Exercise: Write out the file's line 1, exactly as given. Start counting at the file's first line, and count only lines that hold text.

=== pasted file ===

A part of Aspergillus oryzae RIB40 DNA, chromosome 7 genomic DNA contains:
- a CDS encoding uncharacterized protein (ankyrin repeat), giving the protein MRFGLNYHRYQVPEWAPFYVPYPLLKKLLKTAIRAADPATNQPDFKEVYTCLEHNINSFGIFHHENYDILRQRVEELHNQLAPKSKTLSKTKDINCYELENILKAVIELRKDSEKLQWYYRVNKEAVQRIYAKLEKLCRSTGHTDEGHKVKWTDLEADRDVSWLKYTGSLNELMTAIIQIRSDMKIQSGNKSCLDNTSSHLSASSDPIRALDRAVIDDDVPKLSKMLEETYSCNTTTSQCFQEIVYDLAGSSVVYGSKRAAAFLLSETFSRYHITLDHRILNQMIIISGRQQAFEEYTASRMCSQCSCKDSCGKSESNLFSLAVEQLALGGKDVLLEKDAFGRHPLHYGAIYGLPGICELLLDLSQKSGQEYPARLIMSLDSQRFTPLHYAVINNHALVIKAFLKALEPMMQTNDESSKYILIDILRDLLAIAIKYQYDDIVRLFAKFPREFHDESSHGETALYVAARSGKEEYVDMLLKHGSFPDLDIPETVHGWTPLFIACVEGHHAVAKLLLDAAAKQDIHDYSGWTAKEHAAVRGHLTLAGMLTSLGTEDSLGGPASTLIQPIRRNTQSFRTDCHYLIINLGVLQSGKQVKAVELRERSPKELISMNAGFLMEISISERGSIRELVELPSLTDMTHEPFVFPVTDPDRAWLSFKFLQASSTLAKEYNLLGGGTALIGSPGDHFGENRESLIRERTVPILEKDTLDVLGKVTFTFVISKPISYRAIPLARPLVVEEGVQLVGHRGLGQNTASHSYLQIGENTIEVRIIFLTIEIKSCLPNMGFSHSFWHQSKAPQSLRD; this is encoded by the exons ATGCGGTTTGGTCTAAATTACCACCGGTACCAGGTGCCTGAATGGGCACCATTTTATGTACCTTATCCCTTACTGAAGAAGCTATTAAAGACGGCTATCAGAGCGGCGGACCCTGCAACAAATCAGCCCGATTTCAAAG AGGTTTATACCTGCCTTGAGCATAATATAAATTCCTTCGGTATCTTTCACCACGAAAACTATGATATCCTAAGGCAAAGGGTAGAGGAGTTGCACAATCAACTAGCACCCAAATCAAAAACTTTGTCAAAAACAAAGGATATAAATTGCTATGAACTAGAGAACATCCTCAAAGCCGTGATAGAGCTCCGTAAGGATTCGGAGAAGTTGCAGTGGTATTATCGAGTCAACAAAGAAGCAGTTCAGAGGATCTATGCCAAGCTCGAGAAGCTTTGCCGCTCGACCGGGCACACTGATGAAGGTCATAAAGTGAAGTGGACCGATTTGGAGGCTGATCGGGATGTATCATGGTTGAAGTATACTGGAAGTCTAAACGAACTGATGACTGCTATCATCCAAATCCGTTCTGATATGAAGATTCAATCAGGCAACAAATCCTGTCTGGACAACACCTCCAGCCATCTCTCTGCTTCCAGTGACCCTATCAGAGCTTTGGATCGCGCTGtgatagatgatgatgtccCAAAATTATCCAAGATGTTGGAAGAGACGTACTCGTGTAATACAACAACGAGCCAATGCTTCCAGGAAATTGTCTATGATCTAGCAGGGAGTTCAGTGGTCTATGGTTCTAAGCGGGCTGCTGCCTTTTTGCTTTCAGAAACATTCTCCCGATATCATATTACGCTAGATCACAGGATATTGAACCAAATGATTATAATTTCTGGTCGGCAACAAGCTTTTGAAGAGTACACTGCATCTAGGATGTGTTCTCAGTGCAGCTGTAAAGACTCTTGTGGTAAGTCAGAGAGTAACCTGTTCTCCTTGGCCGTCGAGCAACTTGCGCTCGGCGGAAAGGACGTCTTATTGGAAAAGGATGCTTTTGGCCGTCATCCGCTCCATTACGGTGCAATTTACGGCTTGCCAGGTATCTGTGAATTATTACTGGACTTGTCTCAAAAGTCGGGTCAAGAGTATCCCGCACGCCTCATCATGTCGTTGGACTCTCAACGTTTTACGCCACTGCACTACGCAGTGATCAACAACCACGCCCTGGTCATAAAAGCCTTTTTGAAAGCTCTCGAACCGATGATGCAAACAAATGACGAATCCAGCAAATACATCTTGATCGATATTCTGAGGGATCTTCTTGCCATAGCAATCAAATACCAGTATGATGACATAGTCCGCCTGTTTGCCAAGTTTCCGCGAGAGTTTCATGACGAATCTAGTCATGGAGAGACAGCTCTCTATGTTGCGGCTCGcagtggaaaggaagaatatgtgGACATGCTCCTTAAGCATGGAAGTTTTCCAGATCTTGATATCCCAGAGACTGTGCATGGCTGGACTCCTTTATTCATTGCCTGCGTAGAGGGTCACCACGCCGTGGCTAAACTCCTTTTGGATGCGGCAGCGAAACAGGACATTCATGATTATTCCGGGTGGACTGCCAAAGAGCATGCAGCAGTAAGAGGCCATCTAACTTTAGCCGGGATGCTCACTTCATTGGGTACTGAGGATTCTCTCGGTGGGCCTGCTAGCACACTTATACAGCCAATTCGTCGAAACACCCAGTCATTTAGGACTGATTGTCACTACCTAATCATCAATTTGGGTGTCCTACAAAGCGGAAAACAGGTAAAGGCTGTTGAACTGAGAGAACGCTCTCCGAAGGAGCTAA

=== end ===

A part of Aspergillus oryzae RIB40 DNA, chromosome 7 genomic DNA contains: